According to Merriam Webster Dictionary “A Lota is a small, usually spherical water vessel of brass or copper used in India.” It is commonly used for storing or transferring small amounts of liquids such as water or milk. It is also widely used in various religious ceremonies.

American designer Charles Eames in his The India Report expressed a great admiration for the lota, saying about its design:

“Of all the objects we have seen and admired during our visit to India, the Lota, that simple vessel of everyday use, stands out as perhaps the greatest, the most beautiful.” I am now going to present you some of the most beautiful lotas designed and used to store and transport the sacred Ganga water.

The long neck Ganga Lota: The design and construction of this lota is an engineering marvel for its time and purpose. The wide circular collar below the water pot is meant to provide stability and grip to the lota even if placed on an uneven surface that prevents the lota from tilting and losing the precious Ganga water. The whole body of the lota is made out of thick brass metal and cannot be broken or cracked even at a severe accident. Maximum it can be dented. The long narrow neck prevents water spilling out fast even in a rare case of accident. In those days where travel to reach their destination took months, it is common that people became sick and in a few cases people would die on the way. In such cases the long and narrow neck of this lota is designed to have a good grip by the hand and pour  few drops of water in the mouth of the sick or about to die individuals which will either cure the person or take them to heaven if dead. The cap of the lota is screwed to the neck and the screw systems is hand-made and fits at ease, is tight and gap less to prevent any leakage of the sacred water. There is a handle attached to the cap and the handle is flexible so that it goes with the rhythm of the body or hand movement .This helps to keep the lota always straight and maintains equilibrium in spite of the movement of the hand while walking. The whole design is based on high principles of practicality and functionality with beautiful shape and aesthetic appeal.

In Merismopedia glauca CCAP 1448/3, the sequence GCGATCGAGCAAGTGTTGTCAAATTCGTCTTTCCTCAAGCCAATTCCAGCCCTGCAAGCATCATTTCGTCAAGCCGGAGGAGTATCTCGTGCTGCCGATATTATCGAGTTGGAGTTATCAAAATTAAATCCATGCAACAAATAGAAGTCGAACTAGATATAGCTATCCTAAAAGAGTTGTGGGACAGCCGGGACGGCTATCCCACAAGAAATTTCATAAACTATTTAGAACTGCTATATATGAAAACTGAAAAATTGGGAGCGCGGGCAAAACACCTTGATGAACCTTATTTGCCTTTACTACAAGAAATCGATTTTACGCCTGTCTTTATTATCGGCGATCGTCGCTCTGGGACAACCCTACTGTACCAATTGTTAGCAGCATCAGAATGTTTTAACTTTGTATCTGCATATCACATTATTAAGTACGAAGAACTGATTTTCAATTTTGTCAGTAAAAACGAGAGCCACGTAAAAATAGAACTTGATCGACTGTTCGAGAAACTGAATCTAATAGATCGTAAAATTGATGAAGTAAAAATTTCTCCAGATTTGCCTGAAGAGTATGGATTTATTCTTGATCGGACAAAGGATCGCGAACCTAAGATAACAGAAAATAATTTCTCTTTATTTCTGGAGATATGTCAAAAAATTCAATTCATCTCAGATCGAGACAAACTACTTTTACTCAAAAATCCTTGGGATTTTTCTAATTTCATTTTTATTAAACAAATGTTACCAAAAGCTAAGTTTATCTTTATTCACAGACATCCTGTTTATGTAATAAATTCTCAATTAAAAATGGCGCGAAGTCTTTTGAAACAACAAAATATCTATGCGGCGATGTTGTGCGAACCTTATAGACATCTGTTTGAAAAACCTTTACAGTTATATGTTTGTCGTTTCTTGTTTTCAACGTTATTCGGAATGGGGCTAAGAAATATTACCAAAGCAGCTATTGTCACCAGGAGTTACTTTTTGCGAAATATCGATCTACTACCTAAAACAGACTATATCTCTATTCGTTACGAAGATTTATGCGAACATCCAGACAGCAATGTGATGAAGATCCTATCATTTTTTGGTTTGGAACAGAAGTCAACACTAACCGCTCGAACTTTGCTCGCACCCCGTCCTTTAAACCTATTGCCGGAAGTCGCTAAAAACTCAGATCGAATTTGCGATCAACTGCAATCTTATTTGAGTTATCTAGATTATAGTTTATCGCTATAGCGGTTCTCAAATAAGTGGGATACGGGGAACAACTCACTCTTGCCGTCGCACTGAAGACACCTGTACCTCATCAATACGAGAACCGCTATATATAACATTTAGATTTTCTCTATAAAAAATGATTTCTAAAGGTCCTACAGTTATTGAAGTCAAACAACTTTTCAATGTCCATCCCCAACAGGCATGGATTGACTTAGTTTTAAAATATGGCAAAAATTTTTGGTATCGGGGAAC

Long Neck Ganga Chambu Lota from YK’s Collection


                 Long Neck Ganga Chambu Lota with cap and lota shown separately


Hand made Screw with rivet for handle

Ganga Jamuna Lota : This lota acquires its name due to the combination of brass and copper separately in its fabrication. The waters of Ganga river are in the color of golden yellow represented by brass and the waters of Jamuna river are in reddish tinge represented by copper. In the holy confluence of Ganga river and Jamuna river at the holy place of Prayag now known as Allahabad, one can see the distinct colors of these rivers. This lota is relatively big in size with a handle.

Ganga Jamuna Chambu Lota from YK’s Collection